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  • what do you make of this?
    by Freebird at 16:59 on 08 May 2014

    What new  process for publishing books can there possibly be  that has to be kept entirely secret, yet still include professional editing, proofreading, production and placement in mainstream bookshops?


    But suspicious...
  • Re: what do you make of this?
    by NMott at 19:38 on 08 May 2014
    "Writers supporting writers" 

    - says it all really.
    Basically a self publishing cooperative. 
  • Re: what do you make of this?
    by AndyKilleen at 11:10 on 27 May 2014
    Hi both. I'm one of the people behind this project. Firstly, it's not a scam: we're all writers ourselves, and our model is and always will be free to writers. However, it's not a self-publishing cooperative either. "Writers supporting writers" is a tagline for the other work I do as Pow-Wow- we have a thriving writers' group in Birmingham, and I do courses and workshops, mentoring and manuscript appraisal. I've worked with Birmingham, Coventry and Newman Universities, and teach at the Midland Arts Centre.

    We believe we've come up with something genuinely new, and are investing time and money in developing it. I know the secrecy might seem suspicious, but we just want to iron out any wrinkles in our digital platform before going public; hence the beta testing. If you're intrigued, why not register an interest? You'll get all the information before you have to make up your mind about taking part.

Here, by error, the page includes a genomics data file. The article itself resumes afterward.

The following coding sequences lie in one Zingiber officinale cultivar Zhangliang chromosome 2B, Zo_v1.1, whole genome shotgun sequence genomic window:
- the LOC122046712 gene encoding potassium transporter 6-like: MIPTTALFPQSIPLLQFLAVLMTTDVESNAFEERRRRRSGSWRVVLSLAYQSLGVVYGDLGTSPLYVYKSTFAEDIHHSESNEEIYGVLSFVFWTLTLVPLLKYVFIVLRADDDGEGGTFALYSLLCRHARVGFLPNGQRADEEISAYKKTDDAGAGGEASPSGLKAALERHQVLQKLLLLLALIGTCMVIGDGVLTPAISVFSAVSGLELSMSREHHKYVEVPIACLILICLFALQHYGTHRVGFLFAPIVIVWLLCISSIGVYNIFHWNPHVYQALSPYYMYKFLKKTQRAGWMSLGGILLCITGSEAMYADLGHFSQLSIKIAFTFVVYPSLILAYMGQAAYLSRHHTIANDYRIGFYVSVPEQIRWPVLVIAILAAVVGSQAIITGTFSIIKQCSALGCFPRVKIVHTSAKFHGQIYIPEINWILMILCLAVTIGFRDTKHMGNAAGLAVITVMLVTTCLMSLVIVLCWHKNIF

all the best

    Andy Killeen
  • Re: what do you make of this?
    by AlanH at 16:39 on 27 May 2014
    Hi Andy,

    I've registered an interest. I spent 30 years in and around Birmingham, but that was before I took up writing. I'm now in the Philippines.

    Yes, intriguing.
  • Re: what do you make of this?
    by NMott at 17:12 on 27 May 2014
    As with all these sorts of projects (and there are many of them around), the proof is in the editing (and I don't mean just the proofreading). Buy one of their books and double check the quality before deciding whether or not to submit to them. 

    Edited by NMott at 17:12:00 on 27 May 2014
  • Re: what do you make of this?
    by NMott at 17:15 on 27 May 2014

  • Re: what do you make of this?
    by NMott at 17:37 on 27 May 2014
    Currently there are four books listed on the website. Two by Andy, published by Dedalus , one by David Wake, self-published via Createspace, and one by Katharine D'Souz, also self-published via Createspace. However, they request that writers "must not be planning to publish it by other means. Please do not apply if your manuscript is currently under consideration by agents or publishers, or if you intend to submit it to anybody, or to self-publish."

    First rule of marketting is don't offer something you are currently unable to provide. Andsecond rule is, don't contradict yourself. 
  • Re: what do you make of this?
    by AndyKilleen at 17:48 on 27 May 2014
    Hi there